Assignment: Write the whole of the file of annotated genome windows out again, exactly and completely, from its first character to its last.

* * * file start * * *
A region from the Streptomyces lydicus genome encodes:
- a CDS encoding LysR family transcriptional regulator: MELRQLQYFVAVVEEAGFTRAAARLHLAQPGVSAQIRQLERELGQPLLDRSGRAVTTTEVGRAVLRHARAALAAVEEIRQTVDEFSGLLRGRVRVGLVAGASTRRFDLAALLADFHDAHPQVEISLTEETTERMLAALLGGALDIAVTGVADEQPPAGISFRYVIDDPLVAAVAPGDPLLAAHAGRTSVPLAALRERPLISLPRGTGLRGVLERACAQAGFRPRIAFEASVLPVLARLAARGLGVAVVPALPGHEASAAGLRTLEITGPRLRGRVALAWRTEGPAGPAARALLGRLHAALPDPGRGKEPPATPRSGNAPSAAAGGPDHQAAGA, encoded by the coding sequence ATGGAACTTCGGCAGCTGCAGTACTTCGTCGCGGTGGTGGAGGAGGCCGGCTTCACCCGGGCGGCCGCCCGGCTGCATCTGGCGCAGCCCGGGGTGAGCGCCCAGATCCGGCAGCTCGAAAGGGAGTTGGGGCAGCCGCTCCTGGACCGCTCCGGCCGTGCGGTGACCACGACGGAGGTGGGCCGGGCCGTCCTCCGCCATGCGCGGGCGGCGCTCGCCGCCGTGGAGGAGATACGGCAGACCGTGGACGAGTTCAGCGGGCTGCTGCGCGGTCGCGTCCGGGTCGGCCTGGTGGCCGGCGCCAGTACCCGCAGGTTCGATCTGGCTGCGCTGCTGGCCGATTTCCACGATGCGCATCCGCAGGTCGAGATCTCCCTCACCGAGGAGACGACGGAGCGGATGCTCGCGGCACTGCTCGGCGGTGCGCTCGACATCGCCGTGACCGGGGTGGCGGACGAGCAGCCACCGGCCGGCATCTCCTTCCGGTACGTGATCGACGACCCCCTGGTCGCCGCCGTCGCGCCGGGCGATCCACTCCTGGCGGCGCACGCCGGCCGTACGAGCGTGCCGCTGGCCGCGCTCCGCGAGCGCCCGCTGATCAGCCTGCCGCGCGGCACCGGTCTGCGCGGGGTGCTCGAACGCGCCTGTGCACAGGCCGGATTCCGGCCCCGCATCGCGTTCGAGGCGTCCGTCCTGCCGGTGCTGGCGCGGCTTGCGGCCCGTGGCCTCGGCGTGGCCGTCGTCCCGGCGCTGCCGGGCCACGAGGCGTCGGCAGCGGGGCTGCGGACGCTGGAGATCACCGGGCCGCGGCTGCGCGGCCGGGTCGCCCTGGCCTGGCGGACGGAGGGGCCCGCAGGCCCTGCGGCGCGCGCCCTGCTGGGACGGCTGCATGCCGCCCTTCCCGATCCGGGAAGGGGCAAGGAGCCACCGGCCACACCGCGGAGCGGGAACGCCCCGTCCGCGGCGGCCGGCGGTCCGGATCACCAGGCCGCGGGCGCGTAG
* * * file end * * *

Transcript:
A region from the Streptomyces lydicus genome encodes:
- a CDS encoding LysR family transcriptional regulator: MELRQLQYFVAVVEEAGFTRAAARLHLAQPGVSAQIRQLERELGQPLLDRSGRAVTTTEVGRAVLRHARAALAAVEEIRQTVDEFSGLLRGRVRVGLVAGASTRRFDLAALLADFHDAHPQVEISLTEETTERMLAALLGGALDIAVTGVADEQPPAGISFRYVIDDPLVAAVAPGDPLLAAHAGRTSVPLAALRERPLISLPRGTGLRGVLERACAQAGFRPRIAFEASVLPVLARLAARGLGVAVVPALPGHEASAAGLRTLEITGPRLRGRVALAWRTEGPAGPAARALLGRLHAALPDPGRGKEPPATPRSGNAPSAAAGGPDHQAAGA, encoded by the coding sequence ATGGAACTTCGGCAGCTGCAGTACTTCGTCGCGGTGGTGGAGGAGGCCGGCTTCACCCGGGCGGCCGCCCGGCTGCATCTGGCGCAGCCCGGGGTGAGCGCCCAGATCCGGCAGCTCGAAAGGGAGTTGGGGCAGCCGCTCCTGGACCGCTCCGGCCGTGCGGTGACCACGACGGAGGTGGGCCGGGCCGTCCTCCGCCATGCGCGGGCGGCGCTCGCCGCCGTGGAGGAGATACGGCAGACCGTGGACGAGTTCAGCGGGCTGCTGCGCGGTCGCGTCCGGGTCGGCCTGGTGGCCGGCGCCAGTACCCGCAGGTTCGATCTGGCTGCGCTGCTGGCCGATTTCCACGATGCGCATCCGCAGGTCGAGATCTCCCTCACCGAGGAGACGACGGAGCGGATGCTCGCGGCACTGCTCGGCGGTGCGCTCGACATCGCCGTGACCGGGGTGGCGGACGAGCAGCCACCGGCCGGCATCTCCTTCCGGTACGTGATCGACGACCCCCTGGTCGCCGCCGTCGCGCCGGGCGATCCACTCCTGGCGGCGCACGCCGGCCGTACGAGCGTGCCGCTGGCCGCGCTCCGCGAGCGCCCGCTGATCAGCCTGCCGCGCGGCACCGGTCTGCGCGGGGTGCTCGAACGCGCCTGTGCACAGGCCGGATTCCGGCCCCGCATCGCGTTCGAGGCGTCCGTCCTGCCGGTGCTGGCGCGGCTTGCGGCCCGTGGCCTCGGCGTGGCCGTCGTCCCGGCGCTGCCGGGCCACGAGGCGTCGGCAGCGGGGCTGCGGACGCTGGAGATCACCGGGCCGCGGCTGCGCGGCCGGGTCGCCCTGGCCTGGCGGACGGAGGGGCCCGCAGGCCCTGCGGCGCGCGCCCTGCTGGGACGGCTGCATGCCGCCCTTCCCGATCCGGGAAGGGGCAAGGAGCCACCGGCCACACCGCGGAGCGGGAACGCCCCGTCCGCGGCGGCCGGCGGTCCGGATCACCAGGCCGCGGGCGCGTAG